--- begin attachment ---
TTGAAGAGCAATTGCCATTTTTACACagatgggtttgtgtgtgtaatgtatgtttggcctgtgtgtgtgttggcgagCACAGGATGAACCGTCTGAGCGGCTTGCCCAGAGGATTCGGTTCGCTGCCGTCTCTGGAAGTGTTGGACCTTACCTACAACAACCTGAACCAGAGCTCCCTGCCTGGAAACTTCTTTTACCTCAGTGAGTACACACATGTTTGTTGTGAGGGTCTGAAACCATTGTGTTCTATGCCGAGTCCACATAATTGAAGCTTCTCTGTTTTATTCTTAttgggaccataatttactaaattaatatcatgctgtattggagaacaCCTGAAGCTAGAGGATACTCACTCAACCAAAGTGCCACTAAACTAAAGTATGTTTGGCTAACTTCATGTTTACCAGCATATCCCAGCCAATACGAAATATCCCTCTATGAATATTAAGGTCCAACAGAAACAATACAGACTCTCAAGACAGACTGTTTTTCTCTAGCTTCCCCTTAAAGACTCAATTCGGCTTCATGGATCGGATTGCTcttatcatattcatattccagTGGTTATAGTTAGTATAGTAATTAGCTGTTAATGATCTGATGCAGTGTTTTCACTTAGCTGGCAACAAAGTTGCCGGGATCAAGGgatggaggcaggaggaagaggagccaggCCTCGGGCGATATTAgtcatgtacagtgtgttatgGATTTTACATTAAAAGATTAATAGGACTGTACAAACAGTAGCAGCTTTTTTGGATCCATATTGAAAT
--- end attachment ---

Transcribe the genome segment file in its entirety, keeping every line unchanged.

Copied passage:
TTGAAGAGCAATTGCCATTTTTACACagatgggtttgtgtgtgtaatgtatgtttggcctgtgtgtgtgttggcgagCACAGGATGAACCGTCTGAGCGGCTTGCCCAGAGGATTCGGTTCGCTGCCGTCTCTGGAAGTGTTGGACCTTACCTACAACAACCTGAACCAGAGCTCCCTGCCTGGAAACTTCTTTTACCTCAGTGAGTACACACATGTTTGTTGTGAGGGTCTGAAACCATTGTGTTCTATGCCGAGTCCACATAATTGAAGCTTCTCTGTTTTATTCTTAttgggaccataatttactaaattaatatcatgctgtattggagaacaCCTGAAGCTAGAGGATACTCACTCAACCAAAGTGCCACTAAACTAAAGTATGTTTGGCTAACTTCATGTTTACCAGCATATCCCAGCCAATACGAAATATCCCTCTATGAATATTAAGGTCCAACAGAAACAATACAGACTCTCAAGACAGACTGTTTTTCTCTAGCTTCCCCTTAAAGACTCAATTCGGCTTCATGGATCGGATTGCTcttatcatattcatattccagTGGTTATAGTTAGTATAGTAATTAGCTGTTAATGATCTGATGCAGTGTTTTCACTTAGCTGGCAACAAAGTTGCCGGGATCAAGGgatggaggcaggaggaagaggagccaggCCTCGGGCGATATTAgtcatgtacagtgtgttatgGATTTTACATTAAAAGATTAATAGGACTGTACAAACAGTAGCAGCTTTTTTGGATCCATATTGAAAT